Just around the corner from the Prince Wine Store is another excellent wineshop filling a different niche. Cloudwine specialises in small, boutique wineries from across Australia and, according to co-owner Jacinta Plazzer, is biased towards places “where the owners spend more time in the vineyard than anywhere else”.

Originally an internet business started by three people who grew up in the country and spent their spare time visiting little wineries, Cloudwine now has two stores (South Melbourne and Brighton) and is a good place to taste what is going on with Australian wine beyond the big players. While all the major wine producing regions in Australia get a look in, the South Australian and Victorian sections are the largest in the shop and there are wines here from a number of off-the-radar producers that you won’t find in any other retail outlets.

If you’ve got a thirst for Italian wine, Enoteca Sileno in North Carlton is the place to cure what ails you. The bottleshop section of this stylish Italo-centric complex has a room dedicated to Barolo and Barbaresco, a whole wall of grappa and is a good place to have all your pre-conceived ideas about the worthlessness of Frascati shattered.

Started as in importing business by Gino Di Santo in 1953, Enoteca Sileno has gained a well-earned reputation as treasure trove of superb Italian produce - parmesan, oil, pasta, vinegar, sugo and so on – and an increasingly good range of exclusively imported Italian wine. Since moving into the Rising Sun Hotel building on Nicholson Street, Enoteca Sileno now boasts a sleek ‘vino bar’ where you can try a wide variety of Italian regional cuisine (highlighting products from their produce range) over a glass of ten-year-old Barolo or a bottle crispy dry, thirst-quenching Frascati.

Enoteca holds regular tastings in its Barolo room and, according to manager (and Gino Di Santo’s son-in-law) John Portelli, the fact that they import all the wine here themselves means that you won’t find these producers anywhere else and, because they cut out the middle man, prices are very reasonable.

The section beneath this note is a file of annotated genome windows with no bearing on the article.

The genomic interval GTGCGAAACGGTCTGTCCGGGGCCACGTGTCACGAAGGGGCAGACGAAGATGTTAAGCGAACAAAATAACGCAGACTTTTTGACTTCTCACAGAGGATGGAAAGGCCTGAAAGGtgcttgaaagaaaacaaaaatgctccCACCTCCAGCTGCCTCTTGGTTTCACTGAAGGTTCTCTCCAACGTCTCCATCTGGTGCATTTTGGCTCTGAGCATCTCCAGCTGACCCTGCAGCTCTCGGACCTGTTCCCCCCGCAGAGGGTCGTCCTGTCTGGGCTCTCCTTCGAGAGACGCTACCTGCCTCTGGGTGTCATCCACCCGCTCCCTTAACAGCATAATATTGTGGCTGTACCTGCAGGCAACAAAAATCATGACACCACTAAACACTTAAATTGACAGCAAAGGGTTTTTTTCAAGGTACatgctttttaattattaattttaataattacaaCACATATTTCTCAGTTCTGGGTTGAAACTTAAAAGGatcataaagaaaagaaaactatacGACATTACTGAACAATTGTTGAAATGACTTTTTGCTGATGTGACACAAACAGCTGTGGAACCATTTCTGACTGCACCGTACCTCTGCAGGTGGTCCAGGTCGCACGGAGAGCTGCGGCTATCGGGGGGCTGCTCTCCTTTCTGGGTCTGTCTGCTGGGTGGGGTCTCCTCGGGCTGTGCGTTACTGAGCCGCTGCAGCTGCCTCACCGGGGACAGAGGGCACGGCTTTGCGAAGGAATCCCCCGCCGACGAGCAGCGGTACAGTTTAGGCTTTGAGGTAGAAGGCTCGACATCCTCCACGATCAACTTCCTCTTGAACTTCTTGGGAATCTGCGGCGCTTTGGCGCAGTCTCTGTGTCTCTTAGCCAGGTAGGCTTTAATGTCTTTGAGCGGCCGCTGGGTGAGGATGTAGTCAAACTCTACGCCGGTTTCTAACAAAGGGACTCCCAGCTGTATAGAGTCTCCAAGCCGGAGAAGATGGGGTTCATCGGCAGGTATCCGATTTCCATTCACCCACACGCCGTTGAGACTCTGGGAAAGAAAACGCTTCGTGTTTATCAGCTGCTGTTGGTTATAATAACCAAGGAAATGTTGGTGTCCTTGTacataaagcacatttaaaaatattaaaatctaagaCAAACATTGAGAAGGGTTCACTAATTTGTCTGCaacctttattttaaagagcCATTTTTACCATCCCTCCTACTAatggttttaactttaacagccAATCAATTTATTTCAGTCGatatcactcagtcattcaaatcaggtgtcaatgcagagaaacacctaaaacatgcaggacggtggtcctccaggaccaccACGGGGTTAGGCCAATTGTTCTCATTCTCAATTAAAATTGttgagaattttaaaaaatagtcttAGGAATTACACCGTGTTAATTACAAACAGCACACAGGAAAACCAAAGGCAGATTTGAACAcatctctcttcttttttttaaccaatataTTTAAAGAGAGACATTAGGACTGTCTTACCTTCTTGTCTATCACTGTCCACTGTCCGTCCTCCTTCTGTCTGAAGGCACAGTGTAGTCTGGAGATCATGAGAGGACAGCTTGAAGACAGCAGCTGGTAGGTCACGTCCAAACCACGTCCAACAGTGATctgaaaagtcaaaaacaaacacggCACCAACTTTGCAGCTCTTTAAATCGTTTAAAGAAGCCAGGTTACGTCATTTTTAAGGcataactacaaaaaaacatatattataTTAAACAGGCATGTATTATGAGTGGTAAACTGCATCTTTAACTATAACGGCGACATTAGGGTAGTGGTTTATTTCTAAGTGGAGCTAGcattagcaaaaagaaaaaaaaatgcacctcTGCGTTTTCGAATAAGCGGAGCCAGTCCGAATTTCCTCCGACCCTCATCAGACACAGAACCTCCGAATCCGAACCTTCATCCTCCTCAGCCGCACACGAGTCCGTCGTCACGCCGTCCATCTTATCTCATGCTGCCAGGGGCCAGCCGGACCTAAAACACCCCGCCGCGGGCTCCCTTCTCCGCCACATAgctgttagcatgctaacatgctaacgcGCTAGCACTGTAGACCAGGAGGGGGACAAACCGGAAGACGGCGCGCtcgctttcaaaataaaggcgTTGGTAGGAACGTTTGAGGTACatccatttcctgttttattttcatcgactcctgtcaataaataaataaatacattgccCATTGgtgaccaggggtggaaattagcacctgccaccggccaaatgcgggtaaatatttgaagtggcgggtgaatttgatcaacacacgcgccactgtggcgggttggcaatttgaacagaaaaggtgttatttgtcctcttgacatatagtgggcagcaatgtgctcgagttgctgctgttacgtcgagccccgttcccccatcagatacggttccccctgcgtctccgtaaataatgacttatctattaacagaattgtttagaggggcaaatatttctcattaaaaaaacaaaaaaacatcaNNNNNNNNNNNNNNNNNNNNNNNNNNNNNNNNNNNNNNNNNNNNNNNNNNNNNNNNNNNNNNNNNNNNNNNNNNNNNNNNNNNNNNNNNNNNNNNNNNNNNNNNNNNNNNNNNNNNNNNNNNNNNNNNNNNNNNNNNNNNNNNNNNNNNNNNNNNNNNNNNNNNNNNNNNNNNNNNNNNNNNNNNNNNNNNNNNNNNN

“All the wine we bring here is chosen by us to match the food we serve both in the produce shop and the Vino Bar,” says John. “It is important to taste food from a particular region with wine that comes from the same region as the dish, just as they do in Italy.”

With more boring old bottleshops morphing into winestores with attached bars, restaurants and education facilities, wine lovers have never been so spoilt for choice as they are in Melbourne now.

© Michael Harden



  • Melbourne (VIC)

Our Recommendations

To see our recommendations, ratings and reviews you must be a logged-in subscriber.

To subscribe please enter your email address in the "Subscribe Now - it's Free" box on the right and click the "Join" button, or fill in this form >

January 19th, 2010
Subscribe today - it's free
Subscribe Button

Subscribe now - for news and reviews, our newsletter (optional), to join our forums, and more.

Enter your email address and click the Subscribe button. We respect your privacy.

Log in

Enter your username...

Enter your password...

Log In Button

Forgotten your password?


Kerry's corner - your free benefits


Premium listing